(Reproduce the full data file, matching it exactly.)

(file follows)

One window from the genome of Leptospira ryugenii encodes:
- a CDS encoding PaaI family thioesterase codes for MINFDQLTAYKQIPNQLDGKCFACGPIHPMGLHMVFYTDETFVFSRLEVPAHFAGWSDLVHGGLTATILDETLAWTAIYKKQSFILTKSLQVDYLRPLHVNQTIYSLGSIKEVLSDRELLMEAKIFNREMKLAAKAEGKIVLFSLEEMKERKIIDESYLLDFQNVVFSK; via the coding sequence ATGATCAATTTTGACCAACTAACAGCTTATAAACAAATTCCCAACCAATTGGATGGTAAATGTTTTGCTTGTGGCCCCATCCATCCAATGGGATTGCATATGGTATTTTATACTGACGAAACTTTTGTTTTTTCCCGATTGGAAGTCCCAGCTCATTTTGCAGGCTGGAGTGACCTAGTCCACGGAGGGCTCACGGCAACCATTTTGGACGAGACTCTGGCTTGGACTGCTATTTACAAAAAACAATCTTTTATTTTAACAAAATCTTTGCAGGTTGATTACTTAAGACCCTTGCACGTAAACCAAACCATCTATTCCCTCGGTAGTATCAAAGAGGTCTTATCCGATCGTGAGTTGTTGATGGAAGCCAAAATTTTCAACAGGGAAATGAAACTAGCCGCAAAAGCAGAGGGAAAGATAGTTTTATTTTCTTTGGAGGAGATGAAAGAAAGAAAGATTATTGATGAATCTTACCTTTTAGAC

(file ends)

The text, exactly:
One window from the genome of Leptospira ryugenii encodes:
- a CDS encoding PaaI family thioesterase codes for MINFDQLTAYKQIPNQLDGKCFACGPIHPMGLHMVFYTDETFVFSRLEVPAHFAGWSDLVHGGLTATILDETLAWTAIYKKQSFILTKSLQVDYLRPLHVNQTIYSLGSIKEVLSDRELLMEAKIFNREMKLAAKAEGKIVLFSLEEMKERKIIDESYLLDFQNVVFSK; via the coding sequence ATGATCAATTTTGACCAACTAACAGCTTATAAACAAATTCCCAACCAATTGGATGGTAAATGTTTTGCTTGTGGCCCCATCCATCCAATGGGATTGCATATGGTATTTTATACTGACGAAACTTTTGTTTTTTCCCGATTGGAAGTCCCAGCTCATTTTGCAGGCTGGAGTGACCTAGTCCACGGAGGGCTCACGGCAACCATTTTGGACGAGACTCTGGCTTGGACTGCTATTTACAAAAAACAATCTTTTATTTTAACAAAATCTTTGCAGGTTGATTACTTAAGACCCTTGCACGTAAACCAAACCATCTATTCCCTCGGTAGTATCAAAGAGGTCTTATCCGATCGTGAGTTGTTGATGGAAGCCAAAATTTTCAACAGGGAAATGAAACTAGCCGCAAAAGCAGAGGGAAAGATAGTTTTATTTTCTTTGGAGGAGATGAAAGAAAGAAAGATTATTGATGAATCTTACCTTTTAGAC